## 24 Apr 2018

### Priest (3.5) An Introduction to Non-Classical Logic, ‘S5’, summary

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[The following is summary of Priest’s text, which is already written with maximum efficiency. Bracketed commentary and boldface are my own, unless otherwise noted. I do not have specialized training in this field, so please trust the original text over my summarization. I apologize for my typos and other unfortunate mistakes, because I have not finished proofreading, and I also have not finished learning all the basics of these logics.]

Summary of

Graham Priest

An Introduction to Non-Classical Logic: From If to Is

Part I:

Propositional Logic

3.

Normal Modal Logics

3.5

S5

Brief summary:

(3.5.1) The normal modal logic S5 has the universal or υ (upsilon) constraint, meaning that every world relates to every other world: for all w1 and w2, w1Rw2. (3.5.2) Given that under an υ-interpretation, all worlds access all others, we need not be concerned with the parts of our semantic evaluation rules that mention the R relation. As such, we evaluate necessity and possibility operators in the following way:

vw(□A) = 1 iff for all w′ ∈ W, vw(A) = 1

vw(◊A) = 1 iff for some w′W , vw′(A) = 1

(3.5.3) We make our tableaux for S5 using the tableau rules for modal logic, but eliminating the r designations; and: “Applying the ◊-rule to ◊A,i gives a new line of the form A,j (new j); and in applying the □-rule to □A,i, we add A,j for every j” (45).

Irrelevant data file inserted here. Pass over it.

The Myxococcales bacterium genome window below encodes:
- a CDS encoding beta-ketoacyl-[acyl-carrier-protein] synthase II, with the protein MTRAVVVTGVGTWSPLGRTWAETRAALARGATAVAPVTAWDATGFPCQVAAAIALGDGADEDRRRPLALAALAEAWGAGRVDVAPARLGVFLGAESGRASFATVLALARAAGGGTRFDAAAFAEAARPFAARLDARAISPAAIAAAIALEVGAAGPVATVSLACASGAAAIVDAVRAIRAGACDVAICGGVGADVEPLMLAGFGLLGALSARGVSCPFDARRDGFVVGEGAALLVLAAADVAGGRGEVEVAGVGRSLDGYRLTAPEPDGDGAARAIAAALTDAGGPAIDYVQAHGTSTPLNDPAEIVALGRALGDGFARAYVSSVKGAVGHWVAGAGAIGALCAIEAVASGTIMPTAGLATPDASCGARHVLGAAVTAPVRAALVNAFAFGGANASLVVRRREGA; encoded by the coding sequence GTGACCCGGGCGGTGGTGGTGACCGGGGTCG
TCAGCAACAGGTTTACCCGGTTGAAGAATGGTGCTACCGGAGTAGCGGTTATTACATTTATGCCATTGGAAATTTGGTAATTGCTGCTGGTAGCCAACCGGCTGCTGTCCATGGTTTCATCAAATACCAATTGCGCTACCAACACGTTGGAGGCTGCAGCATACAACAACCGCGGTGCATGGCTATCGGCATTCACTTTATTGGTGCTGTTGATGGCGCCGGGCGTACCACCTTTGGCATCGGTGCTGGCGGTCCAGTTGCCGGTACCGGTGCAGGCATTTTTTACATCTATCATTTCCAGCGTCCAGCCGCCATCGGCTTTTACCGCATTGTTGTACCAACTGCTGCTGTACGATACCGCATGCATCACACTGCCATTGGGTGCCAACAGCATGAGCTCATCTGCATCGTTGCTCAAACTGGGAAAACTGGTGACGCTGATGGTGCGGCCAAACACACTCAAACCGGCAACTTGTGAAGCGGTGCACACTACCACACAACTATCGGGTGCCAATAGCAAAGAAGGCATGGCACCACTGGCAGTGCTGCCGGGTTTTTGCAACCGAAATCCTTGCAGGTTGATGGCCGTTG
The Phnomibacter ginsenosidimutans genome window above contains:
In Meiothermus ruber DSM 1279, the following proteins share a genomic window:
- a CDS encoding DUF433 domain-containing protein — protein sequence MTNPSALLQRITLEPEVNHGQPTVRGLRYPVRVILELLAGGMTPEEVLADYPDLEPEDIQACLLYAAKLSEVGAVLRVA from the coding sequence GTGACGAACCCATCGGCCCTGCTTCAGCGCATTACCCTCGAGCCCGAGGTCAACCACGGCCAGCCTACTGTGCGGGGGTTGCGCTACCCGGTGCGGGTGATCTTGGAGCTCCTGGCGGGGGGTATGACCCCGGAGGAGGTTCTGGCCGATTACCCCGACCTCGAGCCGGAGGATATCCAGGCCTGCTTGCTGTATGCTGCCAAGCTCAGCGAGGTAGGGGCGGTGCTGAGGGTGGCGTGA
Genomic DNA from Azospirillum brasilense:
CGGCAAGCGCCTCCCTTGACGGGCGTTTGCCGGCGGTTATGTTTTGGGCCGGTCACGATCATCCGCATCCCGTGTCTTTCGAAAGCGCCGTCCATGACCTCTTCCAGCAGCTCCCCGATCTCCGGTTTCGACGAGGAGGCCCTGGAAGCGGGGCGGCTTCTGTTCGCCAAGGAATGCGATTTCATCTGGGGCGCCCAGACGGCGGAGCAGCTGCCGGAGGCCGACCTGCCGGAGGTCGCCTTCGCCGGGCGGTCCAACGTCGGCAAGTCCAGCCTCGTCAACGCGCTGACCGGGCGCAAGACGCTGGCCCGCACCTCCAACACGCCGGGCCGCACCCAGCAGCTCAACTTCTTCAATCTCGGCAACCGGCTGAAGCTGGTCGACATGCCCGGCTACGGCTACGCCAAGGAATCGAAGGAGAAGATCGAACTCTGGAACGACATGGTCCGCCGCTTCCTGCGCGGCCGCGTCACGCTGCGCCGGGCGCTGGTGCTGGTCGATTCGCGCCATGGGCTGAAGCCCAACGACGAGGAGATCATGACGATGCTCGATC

S5 Relative Necessity Development (□rD) □A,i ↓ A,j (for every j)

 S5 Relative Possibility Development (◊rD) ◊A,i ↓ A,j (j must be new: it cannot occur anywhere above on the branch)

(modified from p.24, section 2.4.4)

(3.5.4) Kρστ and Kυ are equivalent logical systems, because whatever is semantically valid in the one is semantically valid in the other. (3.5.5) S5 stands for both Kυ and Kρστ, on account of their logical equivalence. (3.5.6) S numbering indicates the system’s relative strength.

Contents

3.5.1

[S5 and the υ (Upsilon) Constraint]

3.5.2

[The Lack of a Need for the R Relation in υ-Interpretations]

3.5.3

[Tableau Rules for S5]

3.5.4

[The Logical Equivalence of Kρστ and Kυ]

3.5.5

[Kυ and Kρστ as Both S5]

3.5.6

[S Numbering as Strength Indicator]

Summary

3.5.1

[S5 and the υ (Upsilon) Constraint]

[The normal modal logic S5 has the universal or υ (upsilon) constraint, meaning that every world relates to every other world: for all w1 and w2, w1Rw2.]

[Priest will now show us the normal logic S5. Recall first from section 3.2.3 the various constraints we saw for the accessibility relation R that generate different types of modal logics:

ρ (rho), reflexivity: for all w, wRw.